Writing Dale Maharidge and photographer Matt Black traveled through Maine, Ohio, and California for this piece updating the landmark study of the American working poor, Now Let Us Praise Famous Men.
This 3,500-Year-Old Greek Tomb Upended What We Thought We Knew About the Roots of Western Civilization
The recent discovery of the grave of an ancient soldier is challenging accepted wisdom among archaeologists, calling into question our most basic ideas about European history.
A.E. Hotchner reveals the story of when his friend Ernest Hemingway was in love with two women simultaneously.
Thirteen years after the acclaimed documentary was released, Amy Crawford follows up with the eight very different children from ‘Spellbound.’ She uses their post-spelling bee futures as way to examine how social class shapes success in America.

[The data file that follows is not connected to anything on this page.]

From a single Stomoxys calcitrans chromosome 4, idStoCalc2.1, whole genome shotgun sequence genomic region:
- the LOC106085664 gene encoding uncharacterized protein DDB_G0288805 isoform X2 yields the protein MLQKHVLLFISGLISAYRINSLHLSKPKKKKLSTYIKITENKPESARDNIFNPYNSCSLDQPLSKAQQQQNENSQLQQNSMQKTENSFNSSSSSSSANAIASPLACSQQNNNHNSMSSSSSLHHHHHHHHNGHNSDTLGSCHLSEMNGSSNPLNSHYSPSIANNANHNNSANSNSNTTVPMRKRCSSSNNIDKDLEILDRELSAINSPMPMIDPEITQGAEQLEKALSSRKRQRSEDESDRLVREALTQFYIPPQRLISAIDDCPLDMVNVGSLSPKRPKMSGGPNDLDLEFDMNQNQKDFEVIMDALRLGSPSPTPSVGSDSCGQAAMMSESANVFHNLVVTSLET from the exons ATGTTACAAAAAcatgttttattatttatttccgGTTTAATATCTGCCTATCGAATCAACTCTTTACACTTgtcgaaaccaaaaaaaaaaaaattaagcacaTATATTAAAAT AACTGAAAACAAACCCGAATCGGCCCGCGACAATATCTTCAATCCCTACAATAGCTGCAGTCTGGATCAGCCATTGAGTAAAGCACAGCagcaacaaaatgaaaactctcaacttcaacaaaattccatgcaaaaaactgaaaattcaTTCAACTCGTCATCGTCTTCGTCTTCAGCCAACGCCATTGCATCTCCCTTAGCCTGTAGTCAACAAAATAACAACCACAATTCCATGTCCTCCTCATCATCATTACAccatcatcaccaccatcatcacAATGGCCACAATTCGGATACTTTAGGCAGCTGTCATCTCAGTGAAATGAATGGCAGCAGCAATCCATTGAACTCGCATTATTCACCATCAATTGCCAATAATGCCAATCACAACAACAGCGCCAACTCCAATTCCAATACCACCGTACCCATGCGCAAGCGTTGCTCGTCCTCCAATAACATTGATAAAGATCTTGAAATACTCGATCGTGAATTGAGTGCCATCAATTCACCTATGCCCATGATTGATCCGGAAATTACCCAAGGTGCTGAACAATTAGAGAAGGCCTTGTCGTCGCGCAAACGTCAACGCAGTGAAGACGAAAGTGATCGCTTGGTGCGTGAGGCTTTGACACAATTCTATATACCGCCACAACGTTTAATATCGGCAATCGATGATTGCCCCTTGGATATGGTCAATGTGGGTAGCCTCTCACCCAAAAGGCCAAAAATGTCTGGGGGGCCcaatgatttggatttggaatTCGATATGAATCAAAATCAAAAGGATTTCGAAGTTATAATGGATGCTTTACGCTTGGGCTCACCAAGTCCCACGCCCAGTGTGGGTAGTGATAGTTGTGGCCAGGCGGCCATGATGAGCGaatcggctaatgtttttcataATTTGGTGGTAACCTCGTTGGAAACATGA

Susan Orlean profiles “Lion Whisperer” Kevin Richardson, who has dedicated his life to the ethical conservation of lions.
Intended as temporary solution for Portland’s wartime housing shortage, Vanport housed 40,000 residents at its height, making it the second largest city in Oregon. In a few short years the community went from a shining example of American innovation to a crime-laden slum, largely due to discriminatory housing policies. Ultimately, a natural disaster would spell the end for Vanport, but the community’s legacy remains a dark chapter in Portland’s discriminatory history.
How the once-reviled 18th-century libertine writer became France’s most decadent cultural hero.
A conversation with King biographer Taylor Branch about the civil rights leader’s true legacy.
Thousands of Iraqi immigrants have started new lives in Phoenix, Arizona, and it has been far from easy.
Sea urchin as fine dining delicacy. A profile of a Scottish man in Norway who dives into icy waters to collect the urchins known as Norwegian greens, which get shipped to some of Europe’s finest restaurants.